More down-to-earth research is being conducted by senior biology major Rachel Torman, who is spending her summer in the woods of Bartlett Experimental Forest in the White Mountains and Harvard Forest in central Massachusetts gathering field data to analyze back at the Forest Ecosystem Lab at UNH.
Along with fellow undergraduates Jordan Jessup, TerKhor Met, and Morgan Stanton, Torman collects forest "litter" (fallen leaves and branches) on forest plots. The litter is dried, weighed, sorted by species, and ground up for chemical analysis. The data derived will help researchers understand how carbon and nitrogen are cycled in forests. Torman and Jessup are also working on a project studying nitrogen mineralization in soil. Says Jessup, "It's interesting and exciting to be a part of this research to further understand the dynamics of nitrogen cycling, especially since humans have doubled the amount of nitrogen going into the natural environment."
In two ocean-related projects, senior Olivia DeMeo - a summer intern in the joint NASA-UNH Research & Discover program based at EOS - is working with research assistant professor Joe Salisbury of the Ocean Process Analysis Laboratory trying to better characterize the complex issue of how coastal ocean waters play a role in the global carbon cycle. (The R&D program provides undergraduates from colleges around the nation the opportunity to delve into independent, graduate-level scientific research alongside experts in the field.) And junior Kaitlyn Steele is using sediment core samples she extracted from local tidal mud flats to determine if increasing carbon dioxide concentration in the atmosphere will stimulate methane production from coastal sediment. If this proves to be the case, it will be another pathway for increasing concentrations of this potent greenhouse gas, which contributes to rising global temperatures.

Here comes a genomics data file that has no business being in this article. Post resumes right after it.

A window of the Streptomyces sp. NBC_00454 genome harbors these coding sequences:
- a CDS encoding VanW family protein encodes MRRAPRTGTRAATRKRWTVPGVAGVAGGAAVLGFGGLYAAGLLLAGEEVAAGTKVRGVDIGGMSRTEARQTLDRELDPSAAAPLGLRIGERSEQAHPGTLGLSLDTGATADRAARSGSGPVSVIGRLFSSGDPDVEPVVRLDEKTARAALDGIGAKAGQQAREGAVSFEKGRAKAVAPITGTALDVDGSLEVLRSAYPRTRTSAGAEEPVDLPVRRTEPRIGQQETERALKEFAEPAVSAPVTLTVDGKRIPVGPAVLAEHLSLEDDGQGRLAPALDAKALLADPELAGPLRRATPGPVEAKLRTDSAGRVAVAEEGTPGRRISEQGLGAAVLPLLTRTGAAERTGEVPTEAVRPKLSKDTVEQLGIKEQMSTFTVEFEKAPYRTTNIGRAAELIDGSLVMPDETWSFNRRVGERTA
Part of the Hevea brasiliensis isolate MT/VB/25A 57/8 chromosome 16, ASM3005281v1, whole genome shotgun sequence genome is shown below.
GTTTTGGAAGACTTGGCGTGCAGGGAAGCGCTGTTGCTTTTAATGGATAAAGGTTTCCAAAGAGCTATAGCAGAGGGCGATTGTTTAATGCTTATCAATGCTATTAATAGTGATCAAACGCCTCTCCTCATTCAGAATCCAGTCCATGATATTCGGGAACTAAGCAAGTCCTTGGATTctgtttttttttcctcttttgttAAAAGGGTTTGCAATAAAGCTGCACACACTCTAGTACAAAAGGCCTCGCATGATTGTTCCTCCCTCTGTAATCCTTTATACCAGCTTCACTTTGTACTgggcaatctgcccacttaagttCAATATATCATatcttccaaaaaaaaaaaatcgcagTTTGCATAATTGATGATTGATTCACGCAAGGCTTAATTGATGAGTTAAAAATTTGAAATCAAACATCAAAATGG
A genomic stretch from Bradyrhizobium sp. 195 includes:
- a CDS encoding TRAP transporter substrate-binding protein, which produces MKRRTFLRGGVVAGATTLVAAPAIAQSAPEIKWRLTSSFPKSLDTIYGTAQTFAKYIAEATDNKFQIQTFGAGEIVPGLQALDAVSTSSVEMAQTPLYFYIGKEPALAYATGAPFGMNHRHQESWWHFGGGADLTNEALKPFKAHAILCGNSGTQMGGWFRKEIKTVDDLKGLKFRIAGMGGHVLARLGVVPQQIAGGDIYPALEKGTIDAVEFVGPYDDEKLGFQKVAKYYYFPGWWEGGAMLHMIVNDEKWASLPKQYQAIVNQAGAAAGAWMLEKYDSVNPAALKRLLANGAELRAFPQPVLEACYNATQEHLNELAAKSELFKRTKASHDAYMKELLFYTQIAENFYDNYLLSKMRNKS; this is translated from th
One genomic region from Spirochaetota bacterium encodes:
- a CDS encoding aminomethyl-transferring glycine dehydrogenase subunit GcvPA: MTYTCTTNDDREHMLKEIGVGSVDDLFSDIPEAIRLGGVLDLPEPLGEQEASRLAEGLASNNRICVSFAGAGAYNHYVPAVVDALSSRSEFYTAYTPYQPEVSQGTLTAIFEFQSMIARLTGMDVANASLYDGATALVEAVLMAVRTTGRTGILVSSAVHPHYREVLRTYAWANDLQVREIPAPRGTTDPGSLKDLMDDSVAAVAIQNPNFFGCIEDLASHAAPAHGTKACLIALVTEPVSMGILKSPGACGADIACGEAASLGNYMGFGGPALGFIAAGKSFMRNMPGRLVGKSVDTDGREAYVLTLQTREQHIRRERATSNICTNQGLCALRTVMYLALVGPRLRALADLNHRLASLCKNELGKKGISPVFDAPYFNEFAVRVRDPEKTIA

Steele secured funding for her project through UNH's Summer Undergraduate Research Fellowship (SURF) program. Working with research assistant professor Ruth Varner of the Climate Change Research Center, Steele is analyzing her samples using a mass spectrometer to measure particular isotopes of methane to determine if the gas was created through increased levels of carbon dioxide.
Varner notes that such collaborative research benefits both student and teacher. The methane isotope work is something Varner has wanted to do but simply didn't have the time and, says Steele, "I'm getting an experience that is so different from normal academics and can only be learned firsthand. I hope that this project will serve as the beginning of my research career and enable me to apply for future internships and fellowships through NOAA and NASA."
A photograph is available to download here: http://www.eos.unh.edu/newsimage/ibex_students_lg.jpg
Caption: UNH undergraduates Morgan O'Neill (left) and George Clark helped design and build the star sensor for NASA's upcoming Interstellar Boundary Explorer mission. Photo: David Sims, UNH-EOS.